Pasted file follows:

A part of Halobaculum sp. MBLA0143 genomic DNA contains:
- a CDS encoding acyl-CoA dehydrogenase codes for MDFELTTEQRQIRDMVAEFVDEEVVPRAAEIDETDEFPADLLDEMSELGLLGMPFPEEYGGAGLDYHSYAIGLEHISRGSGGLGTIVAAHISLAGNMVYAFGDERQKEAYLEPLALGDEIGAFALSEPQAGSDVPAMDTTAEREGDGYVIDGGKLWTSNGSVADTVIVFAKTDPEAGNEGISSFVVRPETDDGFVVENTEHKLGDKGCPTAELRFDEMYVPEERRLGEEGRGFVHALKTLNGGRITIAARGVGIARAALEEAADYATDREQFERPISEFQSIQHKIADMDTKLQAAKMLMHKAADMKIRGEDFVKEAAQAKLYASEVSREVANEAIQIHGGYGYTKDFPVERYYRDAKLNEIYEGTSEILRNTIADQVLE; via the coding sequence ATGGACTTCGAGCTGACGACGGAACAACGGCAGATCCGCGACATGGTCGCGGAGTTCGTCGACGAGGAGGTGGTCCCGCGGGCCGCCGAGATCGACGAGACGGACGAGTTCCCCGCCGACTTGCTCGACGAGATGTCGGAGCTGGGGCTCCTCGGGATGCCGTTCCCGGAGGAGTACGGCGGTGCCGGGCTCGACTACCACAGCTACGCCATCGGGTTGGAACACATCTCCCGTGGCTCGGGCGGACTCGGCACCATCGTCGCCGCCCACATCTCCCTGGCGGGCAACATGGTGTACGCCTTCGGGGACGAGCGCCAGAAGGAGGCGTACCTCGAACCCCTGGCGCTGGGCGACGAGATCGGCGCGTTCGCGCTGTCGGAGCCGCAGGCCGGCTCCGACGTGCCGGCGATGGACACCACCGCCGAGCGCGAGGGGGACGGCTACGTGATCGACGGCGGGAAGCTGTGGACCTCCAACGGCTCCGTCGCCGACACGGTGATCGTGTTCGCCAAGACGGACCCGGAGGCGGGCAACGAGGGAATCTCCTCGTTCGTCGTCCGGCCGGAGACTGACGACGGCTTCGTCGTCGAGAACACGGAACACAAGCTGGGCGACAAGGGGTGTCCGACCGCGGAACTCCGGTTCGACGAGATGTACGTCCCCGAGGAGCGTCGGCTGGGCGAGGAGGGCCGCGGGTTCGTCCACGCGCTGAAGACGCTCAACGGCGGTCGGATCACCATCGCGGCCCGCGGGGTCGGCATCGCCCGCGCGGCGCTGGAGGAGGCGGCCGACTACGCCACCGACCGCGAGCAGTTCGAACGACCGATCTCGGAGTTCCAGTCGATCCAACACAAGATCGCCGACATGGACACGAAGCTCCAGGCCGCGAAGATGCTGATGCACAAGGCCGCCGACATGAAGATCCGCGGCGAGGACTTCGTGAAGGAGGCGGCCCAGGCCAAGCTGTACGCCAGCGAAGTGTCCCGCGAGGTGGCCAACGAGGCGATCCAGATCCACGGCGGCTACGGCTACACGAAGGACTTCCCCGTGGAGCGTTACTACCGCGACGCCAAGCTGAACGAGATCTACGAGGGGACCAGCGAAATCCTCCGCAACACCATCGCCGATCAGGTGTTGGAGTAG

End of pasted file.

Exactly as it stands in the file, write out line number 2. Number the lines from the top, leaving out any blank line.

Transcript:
- a CDS encoding acyl-CoA dehydrogenase codes for MDFELTTEQRQIRDMVAEFVDEEVVPRAAEIDETDEFPADLLDEMSELGLLGMPFPEEYGGAGLDYHSYAIGLEHISRGSGGLGTIVAAHISLAGNMVYAFGDERQKEAYLEPLALGDEIGAFALSEPQAGSDVPAMDTTAEREGDGYVIDGGKLWTSNGSVADTVIVFAKTDPEAGNEGISSFVVRPETDDGFVVENTEHKLGDKGCPTAELRFDEMYVPEERRLGEEGRGFVHALKTLNGGRITIAARGVGIARAALEEAADYATDREQFERPISEFQSIQHKIADMDTKLQAAKMLMHKAADMKIRGEDFVKEAAQAKLYASEVSREVANEAIQIHGGYGYTKDFPVERYYRDAKLNEIYEGTSEILRNTIADQVLE; via the coding sequence ATGGACTTCGAGCTGACGACGGAACAACGGCAGATCCGCGACATGGTCGCGGAGTTCGTCGACGAGGAGGTGGTCCCGCGGGCCGCCGAGATCGACGAGACGGACGAGTTCCCCGCCGACTTGCTCGACGAGATGTCGGAGCTGGGGCTCCTCGGGATGCCGTTCCCGGAGGAGTACGGCGGTGCCGGGCTCGACTACCACAGCTACGCCATCGGGTTGGAACACATCTCCCGTGGCTCGGGCGGACTCGGCACCATCGTCGCCGCCCACATCTCCCTGGCGGGCAACATGGTGTACGCCTTCGGGGACGAGCGCCAGAAGGAGGCGTACCTCGAACCCCTGGCGCTGGGCGACGAGATCGGCGCGTTCGCGCTGTCGGAGCCGCAGGCCGGCTCCGACGTGCCGGCGATGGACACCACCGCCGAGCGCGAGGGGGACGGCTACGTGATCGACGGCGGGAAGCTGTGGACCTCCAACGGCTCCGTCGCCGACACGGTGATCGTGTTCGCCAAGACGGACCCGGAGGCGGGCAACGAGGGAATCTCCTCGTTCGTCGTCCGGCCGGAGACTGACGACGGCTTCGTCGTCGAGAACACGGAACACAAGCTGGGCGACAAGGGGTGTCCGACCGCGGAACTCCGGTTCGACGAGATGTACGTCCCCGAGGAGCGTCGGCTGGGCGAGGAGGGCCGCGGGTTCGTCCACGCGCTGAAGACGCTCAACGGCGGTCGGATCACCATCGCGGCCCGCGGGGTCGGCATCGCCCGCGCGGCGCTGGAGGAGGCGGCCGACTACGCCACCGACCGCGAGCAGTTCGAACGACCGATCTCGGAGTTCCAGTCGATCCAACACAAGATCGCCGACATGGACACGAAGCTCCAGGCCGCGAAGATGCTGATGCACAAGGCCGCCGACATGAAGATCCGCGGCGAGGACTTCGTGAAGGAGGCGGCCCAGGCCAAGCTGTACGCCAGCGAAGTGTCCCGCGAGGTGGCCAACGAGGCGATCCAGATCCACGGCGGCTACGGCTACACGAAGGACTTCCCCGTGGAGCGTTACTACCGCGACGCCAAGCTGAACGAGATCTACGAGGGGACCAGCGAAATCCTCCGCAACACCATCGCCGATCAGGTGTTGGAGTAG